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New Scientist Australian Edition 30-Jan-21

New Scientist covers the latest developments in science and technology that will impact your world. New Scientist employs and commissions the best writers in their fields from all over the world. Our editorial team provide cutting-edge news, award-winning features and reports, written in concise and clear language that puts discoveries and advances in the context of everyday life today and in the future.

New Scientist Ltd
51 Issues

in this issue

1 min
elsewhere on new scientist

Virtual events Making sense of quantum theory with Carlo Rovelli Quantum physics has given us many startling ideas, like particles separated by vast distances that are still somehow connected. Our best understanding of reality is based on these ideas – yet they are still profoundly mysterious. Join one of the world’s most celebrated physicists, Carlo Rovelli, from 6pm GMT on 1 April as he unravels the deep meaning of quantum theory. Tickets available now. newscientist.com/events Podcasts Weekly More coronavirus variants; lack of diversity in genetic databases; a contender for the largest ever dinosaur; what Joe Biden’s presidency means for climate change. Escape Pod Our fabulous new podcast provides a dose of escapism: this is a coronavirus-free zone! This week, the team look at the maths icon Paul Erdős and the incredible relationship between plants and fungi. newscientist.com/podcasts Newsletter NEW Wild Wild Life Our…

2 min
a twist of human fate

THE human story only becomes more intricate and fascinating. For hundreds of thousands of years, a mysterious group known as the Denisovans lived in the east of Asia – even as our species was emerging in Africa and beginning to spread around the world. Their homeland spanned thousands of kilometres and they existed as a group longer than we have as a species. Yet they were utterly unknown until 2010, when they were identified from DNA preserved in a bone fragment. A decade later, the Denisovans remain enigmatic. We know they were a sister group to the Neanderthals, who lived in Europe and west Asia around the same time, and that they interbred with Neanderthals and with us. But only a handful of bones have been identified and we don’t have…

3 min
eu squeeze on vaccines

THE European Union has taken a first step towards clamping down on the export of coronavirus vaccines after pharmaceutical firm AstraZeneca told the bloc it would deliver far fewer doses than expected in the next months. The EU hasn’t stopped manufacturers from selling to outside nations, including the UK, but has taken a step towards this by requiring vaccine manufacturers to give notice before exporting. “In the future, all companies producing vaccines against covid-19 in the EU will have to provide early notification whenever they want to export vaccines to third countries,” said Stella Kyriakides, the EU commissioner for health, on 25 January. “Humanitarian deliveries are, of course, not affected by this. The European Union will take any action required to protect its citizens and rights.” Even before it was clear whether…

8 min
can you relax after one dose?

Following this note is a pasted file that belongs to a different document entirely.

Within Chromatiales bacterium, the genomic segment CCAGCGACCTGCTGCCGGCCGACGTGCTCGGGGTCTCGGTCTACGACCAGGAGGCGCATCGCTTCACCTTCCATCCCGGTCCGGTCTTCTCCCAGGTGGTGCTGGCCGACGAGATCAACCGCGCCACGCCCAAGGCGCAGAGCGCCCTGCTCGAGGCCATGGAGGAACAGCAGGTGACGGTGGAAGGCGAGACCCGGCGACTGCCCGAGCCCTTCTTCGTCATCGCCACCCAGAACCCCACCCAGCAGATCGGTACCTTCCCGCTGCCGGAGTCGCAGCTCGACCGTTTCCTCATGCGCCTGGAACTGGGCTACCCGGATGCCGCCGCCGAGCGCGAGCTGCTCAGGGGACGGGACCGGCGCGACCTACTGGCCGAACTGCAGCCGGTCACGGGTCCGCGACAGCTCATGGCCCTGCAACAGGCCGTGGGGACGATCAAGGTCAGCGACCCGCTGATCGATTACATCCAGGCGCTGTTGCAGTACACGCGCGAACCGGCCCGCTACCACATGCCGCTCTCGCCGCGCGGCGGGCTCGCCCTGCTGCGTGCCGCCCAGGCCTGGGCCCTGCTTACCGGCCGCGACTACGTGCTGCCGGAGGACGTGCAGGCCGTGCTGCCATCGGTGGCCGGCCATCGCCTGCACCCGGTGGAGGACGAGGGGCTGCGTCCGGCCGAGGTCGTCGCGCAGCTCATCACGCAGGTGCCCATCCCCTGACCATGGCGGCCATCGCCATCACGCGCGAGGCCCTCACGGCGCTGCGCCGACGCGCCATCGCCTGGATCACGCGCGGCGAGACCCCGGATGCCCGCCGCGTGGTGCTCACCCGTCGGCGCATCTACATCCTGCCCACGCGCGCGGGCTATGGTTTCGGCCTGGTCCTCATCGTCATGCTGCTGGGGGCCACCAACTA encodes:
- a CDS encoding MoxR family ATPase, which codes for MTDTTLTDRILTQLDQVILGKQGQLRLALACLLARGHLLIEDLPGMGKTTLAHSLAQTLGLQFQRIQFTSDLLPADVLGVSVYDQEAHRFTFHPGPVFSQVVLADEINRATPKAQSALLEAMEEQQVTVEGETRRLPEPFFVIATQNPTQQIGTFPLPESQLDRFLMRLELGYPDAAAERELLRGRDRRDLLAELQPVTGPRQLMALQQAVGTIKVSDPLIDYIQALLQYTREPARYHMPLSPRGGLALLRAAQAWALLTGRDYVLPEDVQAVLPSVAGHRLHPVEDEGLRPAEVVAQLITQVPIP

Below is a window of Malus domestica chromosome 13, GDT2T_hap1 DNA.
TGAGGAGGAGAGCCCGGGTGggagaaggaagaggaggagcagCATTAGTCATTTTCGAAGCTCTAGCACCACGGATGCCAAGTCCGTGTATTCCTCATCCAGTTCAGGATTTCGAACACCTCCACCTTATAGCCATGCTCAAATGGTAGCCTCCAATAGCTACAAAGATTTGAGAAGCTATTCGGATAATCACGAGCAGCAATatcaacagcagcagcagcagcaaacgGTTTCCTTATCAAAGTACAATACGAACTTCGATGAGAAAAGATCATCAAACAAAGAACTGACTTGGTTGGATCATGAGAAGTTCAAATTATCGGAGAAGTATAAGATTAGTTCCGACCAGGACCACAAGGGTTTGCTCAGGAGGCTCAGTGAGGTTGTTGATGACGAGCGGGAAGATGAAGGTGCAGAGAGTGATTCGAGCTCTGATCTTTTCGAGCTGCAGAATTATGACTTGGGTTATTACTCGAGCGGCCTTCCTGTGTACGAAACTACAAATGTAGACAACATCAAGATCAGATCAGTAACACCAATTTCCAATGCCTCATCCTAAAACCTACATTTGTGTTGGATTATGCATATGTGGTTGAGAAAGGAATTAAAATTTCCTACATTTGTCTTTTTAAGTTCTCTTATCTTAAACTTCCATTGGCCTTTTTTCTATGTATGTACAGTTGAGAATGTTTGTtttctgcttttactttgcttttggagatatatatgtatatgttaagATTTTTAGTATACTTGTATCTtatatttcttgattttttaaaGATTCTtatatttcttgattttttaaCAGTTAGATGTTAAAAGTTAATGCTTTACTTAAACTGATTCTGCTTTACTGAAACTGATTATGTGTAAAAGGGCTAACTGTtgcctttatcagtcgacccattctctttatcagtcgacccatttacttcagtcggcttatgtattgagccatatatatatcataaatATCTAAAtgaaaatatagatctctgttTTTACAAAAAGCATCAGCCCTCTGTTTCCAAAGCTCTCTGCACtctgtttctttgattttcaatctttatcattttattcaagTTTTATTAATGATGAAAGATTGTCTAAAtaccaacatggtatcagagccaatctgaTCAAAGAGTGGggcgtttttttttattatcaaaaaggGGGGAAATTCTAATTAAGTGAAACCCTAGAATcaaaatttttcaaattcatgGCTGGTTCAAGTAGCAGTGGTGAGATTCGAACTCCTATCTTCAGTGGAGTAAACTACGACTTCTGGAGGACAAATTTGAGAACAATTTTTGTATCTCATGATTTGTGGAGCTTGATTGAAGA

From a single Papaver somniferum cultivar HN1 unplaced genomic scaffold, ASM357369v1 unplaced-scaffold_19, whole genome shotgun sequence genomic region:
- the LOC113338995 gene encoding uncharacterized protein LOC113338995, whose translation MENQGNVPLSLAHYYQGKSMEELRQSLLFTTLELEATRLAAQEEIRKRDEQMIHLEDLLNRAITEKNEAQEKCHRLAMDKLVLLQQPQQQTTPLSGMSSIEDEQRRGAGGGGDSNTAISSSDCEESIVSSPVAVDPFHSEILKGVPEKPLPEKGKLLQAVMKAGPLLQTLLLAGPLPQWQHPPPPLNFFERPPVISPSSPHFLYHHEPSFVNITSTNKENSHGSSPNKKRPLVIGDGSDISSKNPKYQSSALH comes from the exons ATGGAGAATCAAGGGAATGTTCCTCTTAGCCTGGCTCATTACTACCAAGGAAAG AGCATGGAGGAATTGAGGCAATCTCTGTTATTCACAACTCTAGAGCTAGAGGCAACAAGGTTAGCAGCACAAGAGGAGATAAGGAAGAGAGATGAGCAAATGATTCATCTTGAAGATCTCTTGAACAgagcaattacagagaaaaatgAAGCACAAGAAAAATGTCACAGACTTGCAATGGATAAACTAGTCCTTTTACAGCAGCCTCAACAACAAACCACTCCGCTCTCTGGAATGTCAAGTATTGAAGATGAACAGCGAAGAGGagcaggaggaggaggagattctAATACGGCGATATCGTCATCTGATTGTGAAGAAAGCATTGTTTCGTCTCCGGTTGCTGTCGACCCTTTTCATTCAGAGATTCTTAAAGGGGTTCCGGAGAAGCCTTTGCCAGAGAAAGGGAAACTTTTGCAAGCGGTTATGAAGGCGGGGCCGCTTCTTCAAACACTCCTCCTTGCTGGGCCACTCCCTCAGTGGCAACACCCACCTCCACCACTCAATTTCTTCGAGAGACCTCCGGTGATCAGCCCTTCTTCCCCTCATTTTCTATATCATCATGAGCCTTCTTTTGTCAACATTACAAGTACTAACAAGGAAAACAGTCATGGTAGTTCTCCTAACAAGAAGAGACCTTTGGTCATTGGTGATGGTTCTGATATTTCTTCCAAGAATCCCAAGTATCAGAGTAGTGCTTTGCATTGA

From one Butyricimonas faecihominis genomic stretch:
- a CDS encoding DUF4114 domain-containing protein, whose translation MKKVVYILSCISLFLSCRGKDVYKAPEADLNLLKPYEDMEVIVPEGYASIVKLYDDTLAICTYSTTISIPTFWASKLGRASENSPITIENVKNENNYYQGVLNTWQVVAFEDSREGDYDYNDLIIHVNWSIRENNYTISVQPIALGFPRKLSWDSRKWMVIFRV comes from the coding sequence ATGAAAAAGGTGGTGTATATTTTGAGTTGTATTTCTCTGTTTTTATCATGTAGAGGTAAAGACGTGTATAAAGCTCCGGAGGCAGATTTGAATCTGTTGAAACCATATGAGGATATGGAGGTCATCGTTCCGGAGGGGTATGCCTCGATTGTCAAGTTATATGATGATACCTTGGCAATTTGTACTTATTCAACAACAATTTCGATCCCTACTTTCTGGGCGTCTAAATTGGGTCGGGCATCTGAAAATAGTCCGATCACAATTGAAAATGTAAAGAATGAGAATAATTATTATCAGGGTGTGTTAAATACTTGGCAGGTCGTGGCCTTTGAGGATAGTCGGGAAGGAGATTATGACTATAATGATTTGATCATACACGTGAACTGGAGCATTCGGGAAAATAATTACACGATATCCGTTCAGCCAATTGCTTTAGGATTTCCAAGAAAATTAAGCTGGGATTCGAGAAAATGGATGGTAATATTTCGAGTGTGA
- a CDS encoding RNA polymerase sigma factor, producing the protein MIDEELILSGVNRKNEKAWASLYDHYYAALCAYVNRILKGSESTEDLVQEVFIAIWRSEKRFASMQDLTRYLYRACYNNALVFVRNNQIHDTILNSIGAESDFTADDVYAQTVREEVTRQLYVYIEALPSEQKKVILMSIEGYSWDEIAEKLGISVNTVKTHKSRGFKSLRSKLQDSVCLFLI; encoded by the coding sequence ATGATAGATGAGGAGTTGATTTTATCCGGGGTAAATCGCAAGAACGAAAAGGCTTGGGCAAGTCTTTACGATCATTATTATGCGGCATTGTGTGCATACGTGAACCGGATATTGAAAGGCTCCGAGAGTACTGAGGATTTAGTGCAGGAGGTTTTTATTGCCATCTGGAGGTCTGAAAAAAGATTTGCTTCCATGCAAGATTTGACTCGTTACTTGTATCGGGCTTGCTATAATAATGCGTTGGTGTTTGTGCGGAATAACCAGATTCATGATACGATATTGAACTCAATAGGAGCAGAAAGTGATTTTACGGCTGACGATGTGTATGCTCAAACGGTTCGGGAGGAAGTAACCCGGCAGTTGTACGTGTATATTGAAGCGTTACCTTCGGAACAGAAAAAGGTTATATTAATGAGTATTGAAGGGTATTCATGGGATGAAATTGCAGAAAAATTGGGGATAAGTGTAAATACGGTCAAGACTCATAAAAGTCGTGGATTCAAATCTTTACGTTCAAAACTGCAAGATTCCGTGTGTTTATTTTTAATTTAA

ABOUT 70 million doses of vaccines against covid-19 have now been administered worldwide, including in excess of 20 million in the US. In the UK, where more than 7 million people have received a first dose, most people will be required to wait for about three months before they receive the second dose. This has left many wondering how protected they are, and what measures they still need to take for their safety and that of others. Here’s what you need to know. Am I safe once I have had one dose of a coronavirus vaccine? The short answer is no. “Don’t for a moment imagine you are safe. That would be a horrific thing to do,” says Danny Altmann at Imperial College London. “You absolutely can’t remotely modify your behaviour until well after…

4 min
herd immunity no-show

HOSPITALS in the Brazilian state of Amazonas are collapsing under the strain of covid-19 once again. This is despite a high rate of coronavirus cases during the first wave of the virus, and suggests that if herd immunity by infection is possible, it may be harder to achieve than previously thought. In Manaus, the capital of Amazonas, hospital beds are unavailable. People are queuing to buy oxygen tanks from private suppliers to try to treat family or friends, as oxygen supplies in hospitals were exhausted by 15 January. Oxygen donations from nearby regions are now being rationed. The state is “in the most critical moment of the pandemic”, said the state’s governor, Wilson Lima, on 15 January. It is the second time that Manaus has been in crisis since the pandemic began.…

3 min
is the new uk variant more deadly as well as spreading faster?

IT APPEARS that the new coronavirus variant first identified in the UK is slightly deadlier as well as more transmissible than older variants. But thanks to improved treatments, the risk that people who are infected will die could still be lower in the UK than it was during the first wave of the pandemic last March. “The additional mortality from the new variant is concerning,” says Graham Medley at the London School of Hygiene & Tropical Medicine (LSHTM). But the main reason why so many people are dying now in the UK is the number of infections, he says. “If you want to reduce the number of deaths, you have to reduce the incidence. That is the critical thing.” There is now strong evidence that the B.1.1.7 variant is around 50 per…